Instead, a cold, human hand tapped my shoulder. I turned and found a middle aged woman wearing a light blue polo and name tag. Her mouth was drawn back into a plastic smile.
“Can I help you, sweetie? You know, those toys are buy one get one fifty percent off, an amazing deal if you ask me!” she exclaimed. She somehow managed to keep her grin plastered on her face, even while speaking.
“Oh, ok… great. Have you seen a little girl about five years old in a green sweater and orange shoes?” I asked.
“Hmm… actually, yes I have! I just saw her headed towards the Lawn Accessories section a few minutes ago,” she responded, pointing towards the back of the store. “You know, she’s much too young to be walking around on her own. I actually tried to go up and ask if she was lost but--”
“--Ok, thanks!”
I sprinted towards the Lawn Accessories.

The princess sat on her throne, surveying her kingdom through the window. Although she could see giants just outside, she knew she was safe. None of them could even fit in the castle, which, by the way, was truly magnificent. Although some might have thought it was tiny and made of plastic, the princess saw it differently. Only she noticed the high ceiling and the pretty paintings on the walls. Oh! And the table covered in every dessert imaginable and the dragons circling above it and--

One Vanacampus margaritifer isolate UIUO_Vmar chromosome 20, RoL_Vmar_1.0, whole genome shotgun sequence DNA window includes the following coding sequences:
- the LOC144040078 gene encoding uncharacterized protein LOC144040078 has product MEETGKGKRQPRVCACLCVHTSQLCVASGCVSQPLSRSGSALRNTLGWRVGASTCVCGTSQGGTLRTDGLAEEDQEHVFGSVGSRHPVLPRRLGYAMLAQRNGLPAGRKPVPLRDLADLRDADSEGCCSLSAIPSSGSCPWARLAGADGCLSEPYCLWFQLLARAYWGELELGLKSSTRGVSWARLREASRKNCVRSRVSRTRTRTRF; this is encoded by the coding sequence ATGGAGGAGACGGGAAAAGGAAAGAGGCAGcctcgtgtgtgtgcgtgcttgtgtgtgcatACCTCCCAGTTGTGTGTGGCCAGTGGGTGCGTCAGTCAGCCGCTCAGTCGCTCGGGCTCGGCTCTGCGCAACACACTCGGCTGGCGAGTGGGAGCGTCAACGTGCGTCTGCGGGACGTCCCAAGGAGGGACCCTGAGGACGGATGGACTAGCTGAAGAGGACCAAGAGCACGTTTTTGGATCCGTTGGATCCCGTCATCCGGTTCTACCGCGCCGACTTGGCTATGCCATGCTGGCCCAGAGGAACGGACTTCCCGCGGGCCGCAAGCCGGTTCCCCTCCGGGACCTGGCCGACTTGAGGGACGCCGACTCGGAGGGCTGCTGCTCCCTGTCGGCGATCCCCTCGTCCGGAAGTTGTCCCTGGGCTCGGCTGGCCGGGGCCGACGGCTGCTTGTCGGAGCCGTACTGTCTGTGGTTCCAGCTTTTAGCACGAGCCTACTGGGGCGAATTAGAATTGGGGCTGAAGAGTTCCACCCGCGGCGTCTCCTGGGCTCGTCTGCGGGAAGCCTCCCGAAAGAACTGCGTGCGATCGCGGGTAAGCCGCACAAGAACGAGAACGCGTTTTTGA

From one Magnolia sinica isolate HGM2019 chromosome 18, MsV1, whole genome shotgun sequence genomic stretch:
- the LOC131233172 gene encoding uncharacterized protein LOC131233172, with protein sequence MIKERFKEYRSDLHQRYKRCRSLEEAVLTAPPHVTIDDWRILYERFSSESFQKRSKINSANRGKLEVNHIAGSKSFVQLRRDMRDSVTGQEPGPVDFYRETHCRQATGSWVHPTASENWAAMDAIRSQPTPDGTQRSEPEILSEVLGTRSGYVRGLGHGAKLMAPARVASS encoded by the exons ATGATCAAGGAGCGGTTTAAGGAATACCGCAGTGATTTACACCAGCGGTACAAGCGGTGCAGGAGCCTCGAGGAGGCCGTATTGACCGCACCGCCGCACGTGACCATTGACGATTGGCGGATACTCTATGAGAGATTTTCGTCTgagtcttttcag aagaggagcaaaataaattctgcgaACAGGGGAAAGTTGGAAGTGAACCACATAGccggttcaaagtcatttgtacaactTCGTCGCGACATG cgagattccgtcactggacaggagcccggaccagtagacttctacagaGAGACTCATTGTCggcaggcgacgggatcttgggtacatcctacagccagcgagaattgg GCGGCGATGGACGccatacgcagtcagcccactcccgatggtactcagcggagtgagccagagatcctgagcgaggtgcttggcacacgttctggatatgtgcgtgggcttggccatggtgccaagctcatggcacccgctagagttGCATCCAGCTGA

Oh no.
The evil witch had appeared in the distance. Her green, bumpy face was hidden under a pointy hat, and her hair was tied back in a messy ponytail. She stopped and looked around, her eyes slowly scanning the kingdom.
The castle was no longer safe.

The Lawn Accessories section, as described by Ms. Plastic, looked like a strange miniature city. On a patch of bright green artificial grass stood about ten plastic playhouses, each one resembling a different structure. Screaming children rushed between them, desperate to test out the slides and climb through the little doors.
As I scanned the area, a flicker of green caught my eye.
It had come from a playhouse towards the back, one shaped like a castle. Huh. Beth’s whole room was fairytale themed. Plastic tiaras littered the floor and a model gingerbread house, complete with Hansel and Gretel figurines, took up a whole corner.
I quickly wound my way between the structures, positive that Beth would be sitting inside the castle.